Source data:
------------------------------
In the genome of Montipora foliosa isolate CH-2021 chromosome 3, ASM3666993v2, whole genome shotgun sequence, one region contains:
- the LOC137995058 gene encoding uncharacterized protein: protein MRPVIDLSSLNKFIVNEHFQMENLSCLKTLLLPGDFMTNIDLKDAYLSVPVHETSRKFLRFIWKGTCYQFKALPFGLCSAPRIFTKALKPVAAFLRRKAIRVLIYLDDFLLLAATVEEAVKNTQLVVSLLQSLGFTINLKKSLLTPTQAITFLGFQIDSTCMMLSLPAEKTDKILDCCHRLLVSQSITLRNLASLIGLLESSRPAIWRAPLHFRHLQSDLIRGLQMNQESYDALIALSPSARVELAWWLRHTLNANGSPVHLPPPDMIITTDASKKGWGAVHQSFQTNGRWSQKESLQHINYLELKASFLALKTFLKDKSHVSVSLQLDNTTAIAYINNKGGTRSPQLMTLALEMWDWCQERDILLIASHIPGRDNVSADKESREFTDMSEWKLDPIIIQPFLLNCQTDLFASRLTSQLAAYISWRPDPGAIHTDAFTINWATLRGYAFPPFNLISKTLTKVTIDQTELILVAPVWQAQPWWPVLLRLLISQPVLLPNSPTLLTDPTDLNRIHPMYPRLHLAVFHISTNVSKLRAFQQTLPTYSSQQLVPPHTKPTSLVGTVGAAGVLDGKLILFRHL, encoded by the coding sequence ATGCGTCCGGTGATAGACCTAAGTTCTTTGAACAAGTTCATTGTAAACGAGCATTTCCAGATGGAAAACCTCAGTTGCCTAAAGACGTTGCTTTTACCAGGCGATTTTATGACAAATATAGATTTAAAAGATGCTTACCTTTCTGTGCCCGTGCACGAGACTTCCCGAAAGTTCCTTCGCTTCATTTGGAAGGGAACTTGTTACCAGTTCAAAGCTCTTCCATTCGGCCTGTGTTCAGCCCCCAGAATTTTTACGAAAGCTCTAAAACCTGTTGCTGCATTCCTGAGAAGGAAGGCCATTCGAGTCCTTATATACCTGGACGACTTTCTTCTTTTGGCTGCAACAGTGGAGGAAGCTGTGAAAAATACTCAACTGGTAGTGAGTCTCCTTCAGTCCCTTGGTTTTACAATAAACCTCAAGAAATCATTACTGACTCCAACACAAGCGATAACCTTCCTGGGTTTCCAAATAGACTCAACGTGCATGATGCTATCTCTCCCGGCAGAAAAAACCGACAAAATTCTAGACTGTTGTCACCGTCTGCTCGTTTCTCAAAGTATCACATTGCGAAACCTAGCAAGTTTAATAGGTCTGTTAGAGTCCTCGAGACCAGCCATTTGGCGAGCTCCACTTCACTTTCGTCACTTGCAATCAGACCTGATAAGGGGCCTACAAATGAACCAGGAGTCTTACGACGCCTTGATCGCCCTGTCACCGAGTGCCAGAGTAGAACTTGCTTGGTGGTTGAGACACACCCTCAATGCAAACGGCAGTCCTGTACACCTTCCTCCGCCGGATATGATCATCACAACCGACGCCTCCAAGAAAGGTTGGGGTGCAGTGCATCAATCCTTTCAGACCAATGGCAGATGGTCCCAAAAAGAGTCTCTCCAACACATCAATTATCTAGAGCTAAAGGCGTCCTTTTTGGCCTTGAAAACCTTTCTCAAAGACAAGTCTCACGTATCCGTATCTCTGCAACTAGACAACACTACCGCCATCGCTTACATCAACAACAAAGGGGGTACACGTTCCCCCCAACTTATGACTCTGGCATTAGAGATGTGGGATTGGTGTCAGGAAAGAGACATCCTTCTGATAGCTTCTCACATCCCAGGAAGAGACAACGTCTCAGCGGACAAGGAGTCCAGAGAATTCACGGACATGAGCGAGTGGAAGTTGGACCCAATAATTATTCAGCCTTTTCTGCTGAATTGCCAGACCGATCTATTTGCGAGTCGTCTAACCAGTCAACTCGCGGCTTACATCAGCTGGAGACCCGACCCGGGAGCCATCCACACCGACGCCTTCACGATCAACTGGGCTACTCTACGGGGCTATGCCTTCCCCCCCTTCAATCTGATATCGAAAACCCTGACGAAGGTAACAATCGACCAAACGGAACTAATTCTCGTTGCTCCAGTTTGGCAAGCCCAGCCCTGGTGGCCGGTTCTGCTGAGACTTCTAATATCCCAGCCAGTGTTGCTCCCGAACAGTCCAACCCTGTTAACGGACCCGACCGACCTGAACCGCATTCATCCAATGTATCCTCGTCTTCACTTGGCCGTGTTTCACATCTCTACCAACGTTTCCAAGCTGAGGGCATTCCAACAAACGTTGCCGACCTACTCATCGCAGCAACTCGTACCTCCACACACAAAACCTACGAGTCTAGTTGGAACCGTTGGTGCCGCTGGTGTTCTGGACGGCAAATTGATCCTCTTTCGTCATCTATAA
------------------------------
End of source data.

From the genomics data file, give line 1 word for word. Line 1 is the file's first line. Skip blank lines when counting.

In the genome of Montipora foliosa isolate CH-2021 chromosome 3, ASM3666993v2, whole genome shotgun sequence, one region contains: